As they approached the fire Jonathan could hear a hammer hammering. They moved closer and saw a man banging nails into a coffin. He turned and saw them but registered no surprise. He nodded and they approached the flames. Jonathan warmed his hands and felt grateful. The man continued in his work.

After a time, he ceased and came to them. He was a tall, stooped man, with a long grey and white beard and dark eyes, with skin much weathered by the passing of years.

‘Welcome, strangers,’ he said. His voice was deep and rough, like old wood. ‘You are going far?’

‘To the castle yonder,’ Judge Dee said.

‘Maidstone?’ the coffin maker said. ‘I am finishing a job for the castle myself.’

He gestured at the coffin.

‘Did someone die?’ Jonathan said.

Both the coffin maker and the judge turned and looked at him oddly.

‘No,’ the coffin maker said.

‘Ah,’ Jonathan said.

‘For the master there, I presume?’ Judge Dee said.

‘Indeed. A custom job. Very fine. Walnut and cherry lined with the finest velvet from Arabia. Very comfortable. Very fine.’

‘This master, he is wealthy?’ Jonathan said.

‘He is a Norman,’ the coffin maker said, as though that explained it.

‘May I?’ the judge said.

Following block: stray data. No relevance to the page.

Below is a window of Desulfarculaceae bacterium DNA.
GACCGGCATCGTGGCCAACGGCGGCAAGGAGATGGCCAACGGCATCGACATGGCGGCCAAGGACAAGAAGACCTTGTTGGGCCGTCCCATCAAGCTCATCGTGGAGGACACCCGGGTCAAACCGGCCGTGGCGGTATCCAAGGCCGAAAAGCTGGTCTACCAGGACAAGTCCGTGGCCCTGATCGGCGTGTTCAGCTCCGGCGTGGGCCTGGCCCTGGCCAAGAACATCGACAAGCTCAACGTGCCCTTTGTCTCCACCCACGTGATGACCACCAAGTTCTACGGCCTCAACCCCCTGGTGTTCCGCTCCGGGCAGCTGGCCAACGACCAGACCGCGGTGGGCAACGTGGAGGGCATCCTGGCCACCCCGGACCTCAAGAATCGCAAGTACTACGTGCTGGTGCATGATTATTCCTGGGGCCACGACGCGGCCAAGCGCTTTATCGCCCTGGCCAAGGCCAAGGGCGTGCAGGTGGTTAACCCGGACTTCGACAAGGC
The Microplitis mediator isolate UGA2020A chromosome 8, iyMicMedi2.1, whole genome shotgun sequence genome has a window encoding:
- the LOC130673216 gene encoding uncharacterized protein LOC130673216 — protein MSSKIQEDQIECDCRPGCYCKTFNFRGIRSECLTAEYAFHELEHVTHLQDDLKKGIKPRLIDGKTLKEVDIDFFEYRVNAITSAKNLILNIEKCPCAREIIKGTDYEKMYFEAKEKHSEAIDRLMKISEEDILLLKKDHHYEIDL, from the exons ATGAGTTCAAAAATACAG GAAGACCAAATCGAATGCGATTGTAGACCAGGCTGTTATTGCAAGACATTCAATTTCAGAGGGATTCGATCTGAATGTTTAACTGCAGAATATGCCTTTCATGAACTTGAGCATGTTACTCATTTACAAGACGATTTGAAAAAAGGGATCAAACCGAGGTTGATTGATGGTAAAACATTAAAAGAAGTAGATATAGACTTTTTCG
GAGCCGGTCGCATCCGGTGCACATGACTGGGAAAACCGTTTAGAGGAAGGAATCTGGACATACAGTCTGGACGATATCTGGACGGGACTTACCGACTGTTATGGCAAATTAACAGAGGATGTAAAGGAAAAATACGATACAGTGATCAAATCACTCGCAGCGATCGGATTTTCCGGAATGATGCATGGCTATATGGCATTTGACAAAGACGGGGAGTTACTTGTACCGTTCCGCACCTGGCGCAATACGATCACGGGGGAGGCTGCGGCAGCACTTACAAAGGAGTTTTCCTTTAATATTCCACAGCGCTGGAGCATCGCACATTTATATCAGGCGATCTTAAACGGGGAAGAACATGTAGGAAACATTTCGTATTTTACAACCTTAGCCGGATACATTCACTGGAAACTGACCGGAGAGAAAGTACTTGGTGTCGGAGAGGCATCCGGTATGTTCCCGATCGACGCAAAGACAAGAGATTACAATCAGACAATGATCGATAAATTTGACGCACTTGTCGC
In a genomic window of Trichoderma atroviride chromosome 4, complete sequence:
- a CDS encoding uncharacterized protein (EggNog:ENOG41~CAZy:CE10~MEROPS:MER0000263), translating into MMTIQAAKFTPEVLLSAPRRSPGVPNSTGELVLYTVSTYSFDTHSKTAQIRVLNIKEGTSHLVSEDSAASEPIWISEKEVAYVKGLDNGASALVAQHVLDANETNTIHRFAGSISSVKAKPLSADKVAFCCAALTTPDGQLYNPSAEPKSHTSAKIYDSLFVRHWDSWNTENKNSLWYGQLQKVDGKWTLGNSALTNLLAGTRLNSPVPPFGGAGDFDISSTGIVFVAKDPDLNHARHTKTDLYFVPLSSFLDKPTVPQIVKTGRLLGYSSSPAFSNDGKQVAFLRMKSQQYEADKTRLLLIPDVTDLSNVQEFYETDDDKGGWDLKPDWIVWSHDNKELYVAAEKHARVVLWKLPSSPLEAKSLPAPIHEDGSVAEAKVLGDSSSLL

‘By all means,’ the coffin maker said. He beamed with pride as the judge ran his long fingers along the inside of the coffin.

‘Is that a lock and key?’ the judge said.

‘Indeed it is, sir,’ the coffin maker said. ‘And I can tell you are a man of great taste and learning. It is an innovation, indeed it is, sir! So that the coffin may be locked from the inside, as it were.’

‘It is innovative,’ the judge agreed. He felt the sides. ‘This wood is strong.’

‘Only the finest, sir.’

‘You are an excellent craftsman,’ Judge Dee said.

‘I thank you most kindly.’

‘Is it far, the castle?’ the judge said.

‘It is over yonder, sir. Not far as the bat flies, as they say around here, nor is it far for a wolf. Yet I am but a man and prefer to travel in daylight.’

‘We shall press on, then,’ the judge decided.